Training Loop – 6/20/14

June 27, 2014

I am interested in taking Simon and doing the LD at the Fort Valley, Virginia Endurance Ride hosted by Old Dominion Endurance Rides, in late October. I did this 25 mile ride on a pretty little colored mare I had, Maya, about five years ago and I really enjoyed it. I went alone, camped alone and did the ride alone. Just me and my pony. It was a spectacular bonding experience.

I was in incredibly better shape at that point in my life than I am now. So I have to make sure I can handle the 25 miles, and I also need to make sure Simon can too.  So its time to start taking my Sunday trail rides a bit more seriously. That said, I decided to take Simon on the 10 mile loop up Runkles Gap in Cub Run. It involves all types of trail; Fire road with gravel, ATV, narrow foot path, very rocky, ankle rolling sections, extensive grueling climbs, and several creek crossings. It was a cool gorgeous morning, and the trees were still dripping from the rain the night before. Great training conditions. I have done this loop with Simon very recently, and know both of us are easily capable, but I wanted to put a timer to us and see how well we were pacing ourselves.

With this trail being so rocky in places and having so many strenuous climbs, I wanted to try and keep our pace in the 5-6 miles an hour range, and keeping in mind we will want to move that up a bit as our training progresses. I use Map My Tracks, an awesome free smartphone app, that literally, tracks your tracks, using a GPS function, you can see the read out of your mileage per hour, your total time, steps, elevation, and several other factors, as well as an actual map of the path you followed. It is a fantastic tool that can be set to follow about 30 different sports, equestrian being one of them.

We started off strong, getting in lots of trots before hitting the first climbing trail. Unfortunately the storm the night before had taken a few trees down that required us to spend some time clearing or working around fallen debris. We were making decent time, and were about an hour in, and had finished a long climb and were working on a long slow decent when Simon took 3 weird steps then stopped. I looked down and he was holding his back leg up. We were on a rather smooth section of trail, although it was very narrow, with a cliff going up on one side and down on the other. I slid off his back, and stood sort of half under him, and he handed me his foot. His back shoe, was rotated off, but still attached. I pulled, and with hooves being so soft this time of year, it came right off. His hoof looked fine, although there was a small, superficial nick on the inside of his ankle, and stuck the shoe in my saddle bag. I slithered out from under him and led him a ways along the trail. He was walking fine so I checked my tracking app. We were at 6.23 miles and just over an hour in. So we were making better time than I had planned on.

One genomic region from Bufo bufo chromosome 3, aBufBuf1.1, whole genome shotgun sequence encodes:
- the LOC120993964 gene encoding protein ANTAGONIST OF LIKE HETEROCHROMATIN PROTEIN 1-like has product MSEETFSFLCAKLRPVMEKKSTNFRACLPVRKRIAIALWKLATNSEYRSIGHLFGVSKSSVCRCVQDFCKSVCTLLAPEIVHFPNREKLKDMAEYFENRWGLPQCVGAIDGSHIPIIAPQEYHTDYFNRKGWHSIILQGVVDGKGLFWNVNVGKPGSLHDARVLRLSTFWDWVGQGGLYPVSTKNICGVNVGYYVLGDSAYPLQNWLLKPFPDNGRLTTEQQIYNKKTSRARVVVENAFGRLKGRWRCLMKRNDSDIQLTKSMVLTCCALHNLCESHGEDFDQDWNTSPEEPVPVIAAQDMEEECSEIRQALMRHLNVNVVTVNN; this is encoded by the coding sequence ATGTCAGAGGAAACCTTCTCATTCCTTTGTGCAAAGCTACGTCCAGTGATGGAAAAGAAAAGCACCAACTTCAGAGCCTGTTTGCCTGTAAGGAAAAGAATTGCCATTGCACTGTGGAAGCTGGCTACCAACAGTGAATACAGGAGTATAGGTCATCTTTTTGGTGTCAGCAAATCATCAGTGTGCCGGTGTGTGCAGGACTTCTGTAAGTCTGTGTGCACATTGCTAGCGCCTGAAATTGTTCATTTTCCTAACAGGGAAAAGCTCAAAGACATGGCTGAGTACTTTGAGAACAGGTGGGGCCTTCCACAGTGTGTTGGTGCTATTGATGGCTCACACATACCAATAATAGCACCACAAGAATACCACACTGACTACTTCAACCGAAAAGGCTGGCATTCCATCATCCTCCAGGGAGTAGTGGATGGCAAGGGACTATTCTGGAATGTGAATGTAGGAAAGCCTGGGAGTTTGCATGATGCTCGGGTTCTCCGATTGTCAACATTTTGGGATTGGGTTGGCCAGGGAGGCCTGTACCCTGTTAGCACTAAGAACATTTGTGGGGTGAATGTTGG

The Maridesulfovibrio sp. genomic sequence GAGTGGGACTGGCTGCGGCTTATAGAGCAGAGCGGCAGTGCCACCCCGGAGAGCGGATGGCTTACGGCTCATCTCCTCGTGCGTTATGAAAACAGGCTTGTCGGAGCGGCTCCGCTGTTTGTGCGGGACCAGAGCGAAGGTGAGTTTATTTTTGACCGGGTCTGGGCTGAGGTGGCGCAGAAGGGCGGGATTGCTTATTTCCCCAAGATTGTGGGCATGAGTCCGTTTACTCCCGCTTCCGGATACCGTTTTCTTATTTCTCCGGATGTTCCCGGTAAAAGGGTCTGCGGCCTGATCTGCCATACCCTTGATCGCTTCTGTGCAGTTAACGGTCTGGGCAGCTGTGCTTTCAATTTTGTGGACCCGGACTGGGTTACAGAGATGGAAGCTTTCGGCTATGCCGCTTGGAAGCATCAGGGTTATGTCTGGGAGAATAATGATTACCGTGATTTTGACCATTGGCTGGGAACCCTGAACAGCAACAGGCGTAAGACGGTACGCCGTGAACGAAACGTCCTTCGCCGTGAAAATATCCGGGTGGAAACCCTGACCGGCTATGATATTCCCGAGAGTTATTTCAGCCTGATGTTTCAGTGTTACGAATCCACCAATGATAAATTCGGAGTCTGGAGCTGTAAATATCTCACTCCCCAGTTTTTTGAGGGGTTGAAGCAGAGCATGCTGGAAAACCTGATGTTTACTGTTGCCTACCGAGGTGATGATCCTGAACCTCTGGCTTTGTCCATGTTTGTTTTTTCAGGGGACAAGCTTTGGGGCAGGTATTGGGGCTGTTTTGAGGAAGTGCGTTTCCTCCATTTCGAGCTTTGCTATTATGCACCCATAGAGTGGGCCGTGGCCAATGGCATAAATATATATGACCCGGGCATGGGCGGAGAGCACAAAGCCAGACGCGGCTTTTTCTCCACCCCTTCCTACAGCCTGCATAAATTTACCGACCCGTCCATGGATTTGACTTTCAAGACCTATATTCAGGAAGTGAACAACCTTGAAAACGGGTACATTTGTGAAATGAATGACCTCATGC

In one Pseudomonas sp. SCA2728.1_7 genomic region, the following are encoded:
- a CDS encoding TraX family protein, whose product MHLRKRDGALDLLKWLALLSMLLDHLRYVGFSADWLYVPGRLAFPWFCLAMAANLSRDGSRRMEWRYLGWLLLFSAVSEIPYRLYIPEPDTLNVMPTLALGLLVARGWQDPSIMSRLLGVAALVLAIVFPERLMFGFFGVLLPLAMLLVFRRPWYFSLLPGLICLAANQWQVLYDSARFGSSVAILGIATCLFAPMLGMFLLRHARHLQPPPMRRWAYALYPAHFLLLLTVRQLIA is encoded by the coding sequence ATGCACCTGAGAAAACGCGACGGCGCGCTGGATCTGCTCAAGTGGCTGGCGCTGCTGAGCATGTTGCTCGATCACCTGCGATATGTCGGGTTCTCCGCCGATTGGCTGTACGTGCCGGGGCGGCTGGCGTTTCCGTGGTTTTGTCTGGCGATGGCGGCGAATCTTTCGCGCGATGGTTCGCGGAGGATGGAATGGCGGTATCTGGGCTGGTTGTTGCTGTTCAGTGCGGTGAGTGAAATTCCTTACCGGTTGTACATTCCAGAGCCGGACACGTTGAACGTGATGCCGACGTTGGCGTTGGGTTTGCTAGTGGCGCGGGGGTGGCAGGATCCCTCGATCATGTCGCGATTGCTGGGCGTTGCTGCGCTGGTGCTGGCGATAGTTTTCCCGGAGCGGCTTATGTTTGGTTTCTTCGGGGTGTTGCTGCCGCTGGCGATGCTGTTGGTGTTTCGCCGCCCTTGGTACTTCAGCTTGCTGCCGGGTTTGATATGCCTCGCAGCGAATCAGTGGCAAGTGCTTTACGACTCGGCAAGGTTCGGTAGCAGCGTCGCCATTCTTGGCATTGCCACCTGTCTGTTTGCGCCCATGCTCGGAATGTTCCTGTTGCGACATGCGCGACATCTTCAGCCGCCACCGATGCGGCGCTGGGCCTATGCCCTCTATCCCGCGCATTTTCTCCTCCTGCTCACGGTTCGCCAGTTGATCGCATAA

When the trail widened back up, I climbed back on and we proceeded. Simon refused to trot, no matter how soft and smooth the trail was. We soon reached a very rock part of the trail. It comically looked like someone had swept all the rocks from the surrounding forest onto the trail as a sort of giant gravel. Simon slowly continued on. He was walking terribly slow, so I hopped off to lead him. This only seemed to ignite a more dramatic reaction from him, as he slowed to taking one baby step, one hoof at a time and looking at me with pony-needs-a-treat-eyes. Ironically, he was taking firm smooth steps with the bare hoof, and was just as dramatic with the other three, solidly shod hooves. So I climbed back on and he did pick up the pace some, although never going faster than an ambling walk.

The four miles left to get back took over two hours, but we did make it safe and sound. He was fine the next day, and did not even appear sore. I might give him this Sunday off from the trail, but hope to get back to our “training” next weekend. I think we will try a different trail. Maybe one with less rocks.







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